Axie Infinity is arguably the world’s most popular blockchain-based game. Through its innovative use of NFTs (non-fungible tokens) the game combines traditional gaming and cryptocurrencies. The Vietnamese title has paved the way for a whole new age of games, but at the same time, it has also exposed some of its dangers.
Axie Infinity was initially released in 2017, but it was only in 2021, with the hype around cryptocurrencies and NFTs, that the game became a worldwide sensation. The game’s popularity has led it to become the most lucrative non-fungible token project ever, generating $4 billion in NFTs sales to date. The model that has made Axie Infinity take off rewards players with native cryptocurrencies for performing daily missions and competing with other players. However, in order to get started in Axie Infinity players must purchase at least three NFT assets within the game.
That’s when the problems arise for many users who want to play. The ‘Axies’, which are like Pokémons are non-fungible tokens, which tend to be very expensive. As a result, this has led to the rise of so-called ‘scholarships’, a scheme in which an organisation, company, or even an individual lends three of its NFTs to someone who wants to play but cannot afford the initial investment. This loan model has divided opinions, with such types of arrangements entering a grey area and unregulated terrain in many countries. Infinity has been compared to a Ponzi scheme, since it relies on new players joining the platform to keep the game’s cryptocurrency, SLP, at high prices.
But that’s not all, since the game debuted, many industry insiders have debated whether this business model would result in high volatility and lead to an extremely unstable player-to-player exchange market. In addition, this model has also been described as a form of gambling, with players only being able to withdraw their tokens every fourteen days.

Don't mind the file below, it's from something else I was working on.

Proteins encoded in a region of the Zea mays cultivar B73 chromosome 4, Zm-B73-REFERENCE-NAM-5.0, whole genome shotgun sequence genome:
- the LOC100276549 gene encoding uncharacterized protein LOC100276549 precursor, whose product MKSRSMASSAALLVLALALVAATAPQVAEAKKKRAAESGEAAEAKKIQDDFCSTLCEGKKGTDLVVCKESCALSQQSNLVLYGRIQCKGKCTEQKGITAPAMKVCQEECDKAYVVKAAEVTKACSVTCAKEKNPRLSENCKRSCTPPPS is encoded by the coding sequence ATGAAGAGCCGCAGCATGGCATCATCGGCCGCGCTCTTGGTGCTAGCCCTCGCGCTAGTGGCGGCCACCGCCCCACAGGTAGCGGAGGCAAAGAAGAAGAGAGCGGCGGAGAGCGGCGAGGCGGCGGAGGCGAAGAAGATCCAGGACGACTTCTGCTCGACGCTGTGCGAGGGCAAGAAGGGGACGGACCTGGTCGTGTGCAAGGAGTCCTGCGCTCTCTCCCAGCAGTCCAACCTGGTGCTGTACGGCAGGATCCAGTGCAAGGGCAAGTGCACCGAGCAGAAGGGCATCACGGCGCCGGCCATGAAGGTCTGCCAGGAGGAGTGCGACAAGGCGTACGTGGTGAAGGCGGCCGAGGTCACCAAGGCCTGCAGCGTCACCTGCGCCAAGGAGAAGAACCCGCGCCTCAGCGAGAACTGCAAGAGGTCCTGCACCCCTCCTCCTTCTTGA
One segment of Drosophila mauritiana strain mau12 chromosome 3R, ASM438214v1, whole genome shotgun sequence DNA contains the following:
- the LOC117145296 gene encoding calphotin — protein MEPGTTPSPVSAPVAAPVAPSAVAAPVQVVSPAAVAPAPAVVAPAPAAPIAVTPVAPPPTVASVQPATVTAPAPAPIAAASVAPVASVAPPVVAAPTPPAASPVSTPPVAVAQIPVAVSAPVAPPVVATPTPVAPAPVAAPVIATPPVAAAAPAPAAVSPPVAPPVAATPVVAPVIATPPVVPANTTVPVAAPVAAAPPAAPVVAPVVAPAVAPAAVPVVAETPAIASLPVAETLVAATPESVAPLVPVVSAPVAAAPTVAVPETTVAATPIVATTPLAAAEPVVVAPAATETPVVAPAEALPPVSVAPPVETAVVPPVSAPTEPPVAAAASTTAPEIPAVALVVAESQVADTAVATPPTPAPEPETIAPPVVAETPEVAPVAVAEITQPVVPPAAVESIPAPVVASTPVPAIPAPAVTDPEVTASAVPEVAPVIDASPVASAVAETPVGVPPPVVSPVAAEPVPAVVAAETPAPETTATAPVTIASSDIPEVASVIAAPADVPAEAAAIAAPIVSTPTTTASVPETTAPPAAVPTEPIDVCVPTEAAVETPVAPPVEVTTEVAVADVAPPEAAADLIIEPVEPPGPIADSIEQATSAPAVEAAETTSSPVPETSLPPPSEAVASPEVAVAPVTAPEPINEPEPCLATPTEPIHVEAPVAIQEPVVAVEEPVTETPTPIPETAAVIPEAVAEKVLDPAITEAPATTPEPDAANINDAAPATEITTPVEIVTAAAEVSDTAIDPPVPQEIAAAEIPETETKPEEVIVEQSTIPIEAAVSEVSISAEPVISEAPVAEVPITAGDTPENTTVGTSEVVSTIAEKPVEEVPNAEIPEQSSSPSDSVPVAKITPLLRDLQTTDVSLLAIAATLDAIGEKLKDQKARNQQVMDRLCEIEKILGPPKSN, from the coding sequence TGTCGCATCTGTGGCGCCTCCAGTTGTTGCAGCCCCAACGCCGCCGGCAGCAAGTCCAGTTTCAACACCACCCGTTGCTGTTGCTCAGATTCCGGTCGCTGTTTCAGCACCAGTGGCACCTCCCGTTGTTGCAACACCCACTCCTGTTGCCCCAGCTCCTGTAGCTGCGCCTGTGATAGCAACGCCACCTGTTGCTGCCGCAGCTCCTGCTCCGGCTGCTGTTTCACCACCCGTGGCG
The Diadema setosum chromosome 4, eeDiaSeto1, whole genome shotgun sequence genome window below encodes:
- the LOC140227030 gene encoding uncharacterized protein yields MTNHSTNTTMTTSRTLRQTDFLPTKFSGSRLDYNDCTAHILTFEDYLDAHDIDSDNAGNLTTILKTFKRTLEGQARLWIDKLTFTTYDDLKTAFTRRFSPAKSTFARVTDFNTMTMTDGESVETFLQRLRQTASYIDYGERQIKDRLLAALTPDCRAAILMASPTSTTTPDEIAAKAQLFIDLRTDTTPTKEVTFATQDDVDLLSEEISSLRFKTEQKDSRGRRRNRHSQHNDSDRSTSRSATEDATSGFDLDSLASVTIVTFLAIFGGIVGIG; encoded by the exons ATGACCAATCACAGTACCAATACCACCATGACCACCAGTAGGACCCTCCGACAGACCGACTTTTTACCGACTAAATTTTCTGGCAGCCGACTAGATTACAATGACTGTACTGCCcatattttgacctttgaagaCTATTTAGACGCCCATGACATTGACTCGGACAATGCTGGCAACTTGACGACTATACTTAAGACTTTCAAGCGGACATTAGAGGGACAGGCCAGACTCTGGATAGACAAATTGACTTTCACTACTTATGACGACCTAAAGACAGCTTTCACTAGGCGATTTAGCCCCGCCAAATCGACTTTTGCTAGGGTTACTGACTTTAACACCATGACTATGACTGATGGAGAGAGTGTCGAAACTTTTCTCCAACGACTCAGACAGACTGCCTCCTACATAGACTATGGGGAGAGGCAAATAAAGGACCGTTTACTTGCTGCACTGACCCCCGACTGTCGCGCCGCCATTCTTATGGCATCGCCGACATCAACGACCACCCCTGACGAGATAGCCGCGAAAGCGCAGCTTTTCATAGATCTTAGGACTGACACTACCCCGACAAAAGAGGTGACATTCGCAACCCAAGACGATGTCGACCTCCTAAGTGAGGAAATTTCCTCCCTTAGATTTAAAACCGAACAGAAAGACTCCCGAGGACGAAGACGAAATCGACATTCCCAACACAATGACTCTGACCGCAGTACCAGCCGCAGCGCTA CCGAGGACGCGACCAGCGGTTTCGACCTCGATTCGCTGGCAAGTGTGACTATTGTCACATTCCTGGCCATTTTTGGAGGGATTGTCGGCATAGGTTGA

Ultimately, this hybrid model is largely untested, with other forms of online gaming and gambling being considered more reliable. For instance, individuals interested in joining platforms where they can play using real money will find that traditional games, such as online video slots, are a safer alternative. This is mostly due to the fact that online casinos and most gambling platforms follow strict regulations and do not rely on market fluctuations.
Struggles and Outcries
Earlier this year, the game developers sparked players’ fury by increasing the fees charged in the game’s official marketplace by 5.25%. This change was justified as an attempt to generate a ‘sustainable source of funding for marketing and growth initiatives’. However, the decision was met with anger and less than a week after the announcement, Sky Mavis, the publisher behind the game, reverted their decision.
The attempt to increase rates came as a response to the economic hardships the play-to-earn strategy is facing. In 2021, as a result of a large increase in revenues related to NFT sales, the game skyrocketed. This saw the game’s tokens, AXS and SLP, increase their price significantly. However, since November 2021, the volume traded decreased dramatically and SLP has had significant price drops ever since.
In February, in order to stabilise the fluctuation of prices, the game’s publisher decided to adjust its financing and business model. This new approach focused on restructuring the reward system, including a limitation on issuing SLP. This resulted in a slight increase in SLP’s price, but the company would soon suffer once again following a crypto hack, which led to over $615 million being stolen from Axie Infinity’s Ronin Network. While the company has been able to recover roughly $6 million, the hack has resulted in the loss of thousands of players and AXS’ value dropping 30% in two weeks.
For now, it is difficult to say what the future will be for Axie Infinity. The game and its business model had a promising start, but the financial struggles combined with the recent security breach have prompted many questions about the security of blockchain-based operations, but also the stability of ‘play-to-earn’ models and the role of scholarships in attracting new users.